China’s economic recovery following the post pandemic reopening in the last quarter of 2022 has been mixed. Initially, consumer spending trends suggested a stronger comeback, however, recent key industrial indicators are disappointing on the downside with factory output starting to slow. The Economic Surprise indices remain negative indicating actual performance is below economists’ expectations.
Stimulus measures including marginal declines to interest rates and bank required reserve ratios, and the extension of tax exemptions on electric vehicles have provided a limited positive impact on Chinese consumption to date. The Chinese Politburo is expected to announce additional measures to stimulate the sluggish economy after a July meeting, however, the nature and quantum of these measures are uncertain. Expectations are for a more balanced approach aimed to boost consumption, support investment, and prevent further deterioration in the property sectors via:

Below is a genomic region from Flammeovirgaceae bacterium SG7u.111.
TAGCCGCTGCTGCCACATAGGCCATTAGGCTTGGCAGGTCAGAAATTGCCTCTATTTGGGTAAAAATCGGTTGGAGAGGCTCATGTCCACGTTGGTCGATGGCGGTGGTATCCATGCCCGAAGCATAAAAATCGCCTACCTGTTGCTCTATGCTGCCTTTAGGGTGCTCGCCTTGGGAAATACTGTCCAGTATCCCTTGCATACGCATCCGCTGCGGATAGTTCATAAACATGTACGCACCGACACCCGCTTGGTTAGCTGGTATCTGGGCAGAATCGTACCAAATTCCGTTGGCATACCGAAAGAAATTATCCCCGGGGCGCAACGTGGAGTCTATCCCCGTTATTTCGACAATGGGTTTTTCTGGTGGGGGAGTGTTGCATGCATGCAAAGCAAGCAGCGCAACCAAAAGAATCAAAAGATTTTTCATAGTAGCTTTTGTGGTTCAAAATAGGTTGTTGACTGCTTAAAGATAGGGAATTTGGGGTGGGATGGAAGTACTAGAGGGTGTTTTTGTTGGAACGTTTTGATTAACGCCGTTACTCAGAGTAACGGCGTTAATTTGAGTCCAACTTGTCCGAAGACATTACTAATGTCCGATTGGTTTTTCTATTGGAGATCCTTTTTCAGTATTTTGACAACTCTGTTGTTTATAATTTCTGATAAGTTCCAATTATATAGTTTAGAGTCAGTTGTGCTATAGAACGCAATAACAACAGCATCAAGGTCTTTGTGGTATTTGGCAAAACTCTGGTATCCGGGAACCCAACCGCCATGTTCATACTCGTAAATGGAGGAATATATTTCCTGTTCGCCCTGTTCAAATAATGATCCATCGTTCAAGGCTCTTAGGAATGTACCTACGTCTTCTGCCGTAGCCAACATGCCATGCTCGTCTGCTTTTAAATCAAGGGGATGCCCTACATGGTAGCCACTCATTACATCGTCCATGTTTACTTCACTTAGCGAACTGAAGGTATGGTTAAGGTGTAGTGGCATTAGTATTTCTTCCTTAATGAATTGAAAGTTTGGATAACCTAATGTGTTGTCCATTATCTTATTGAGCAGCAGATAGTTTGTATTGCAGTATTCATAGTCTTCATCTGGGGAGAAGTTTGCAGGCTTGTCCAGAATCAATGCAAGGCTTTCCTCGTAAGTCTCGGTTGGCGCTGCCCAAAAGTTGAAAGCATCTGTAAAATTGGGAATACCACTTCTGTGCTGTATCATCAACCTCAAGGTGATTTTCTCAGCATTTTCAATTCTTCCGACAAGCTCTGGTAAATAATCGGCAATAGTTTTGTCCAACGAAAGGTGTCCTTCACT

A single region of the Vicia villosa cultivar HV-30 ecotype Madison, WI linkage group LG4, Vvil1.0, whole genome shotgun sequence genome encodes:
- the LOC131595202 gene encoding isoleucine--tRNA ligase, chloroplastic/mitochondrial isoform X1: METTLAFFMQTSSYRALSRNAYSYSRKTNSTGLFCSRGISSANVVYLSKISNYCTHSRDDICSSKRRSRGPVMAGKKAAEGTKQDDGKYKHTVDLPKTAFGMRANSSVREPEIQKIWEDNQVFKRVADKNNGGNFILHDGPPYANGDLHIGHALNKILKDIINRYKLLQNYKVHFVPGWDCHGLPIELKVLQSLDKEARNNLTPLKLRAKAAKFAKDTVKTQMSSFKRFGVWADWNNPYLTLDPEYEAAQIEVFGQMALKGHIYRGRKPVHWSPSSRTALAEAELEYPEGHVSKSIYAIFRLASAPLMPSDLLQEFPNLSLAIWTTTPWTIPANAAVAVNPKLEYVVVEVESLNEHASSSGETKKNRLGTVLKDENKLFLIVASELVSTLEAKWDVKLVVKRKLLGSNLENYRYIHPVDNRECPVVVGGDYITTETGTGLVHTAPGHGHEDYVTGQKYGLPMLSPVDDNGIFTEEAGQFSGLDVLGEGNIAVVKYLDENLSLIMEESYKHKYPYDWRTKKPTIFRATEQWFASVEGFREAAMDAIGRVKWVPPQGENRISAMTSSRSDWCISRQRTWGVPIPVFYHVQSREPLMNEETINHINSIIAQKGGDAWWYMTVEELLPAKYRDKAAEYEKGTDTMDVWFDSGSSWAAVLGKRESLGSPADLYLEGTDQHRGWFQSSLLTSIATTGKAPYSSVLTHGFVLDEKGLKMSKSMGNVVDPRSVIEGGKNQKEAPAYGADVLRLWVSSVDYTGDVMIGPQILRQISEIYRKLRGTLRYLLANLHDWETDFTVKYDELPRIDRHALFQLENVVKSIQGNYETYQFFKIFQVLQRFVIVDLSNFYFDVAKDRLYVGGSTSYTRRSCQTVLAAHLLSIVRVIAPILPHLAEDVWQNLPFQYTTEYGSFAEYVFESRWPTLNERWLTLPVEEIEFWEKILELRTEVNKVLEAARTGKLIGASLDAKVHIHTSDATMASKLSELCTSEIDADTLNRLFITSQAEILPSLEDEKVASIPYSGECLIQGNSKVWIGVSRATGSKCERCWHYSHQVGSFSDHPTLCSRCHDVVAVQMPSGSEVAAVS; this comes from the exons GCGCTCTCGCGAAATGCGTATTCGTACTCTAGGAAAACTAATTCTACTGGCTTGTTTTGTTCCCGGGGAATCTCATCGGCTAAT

- Monetary policy -a step-up in monetary policy easing.
- Fiscal policy relaxation -new tax breaks and fiscal support on large ticket item consumption.
- Specific property policies -to address funding strains experienced by developers and stimulate demand.
These should go some way to restoring consumer confidence and providing some underpin to the Chinese stock market which is trading on relatively generous valuations.
Given the likely focus on consumption stimulus rather than the historically big, fixed investment rollouts, the impact on commodity prices may well be muted and unfortunate for SA in terms of trade and fiscal budget, which could do with higher commodity prices to boost revenue.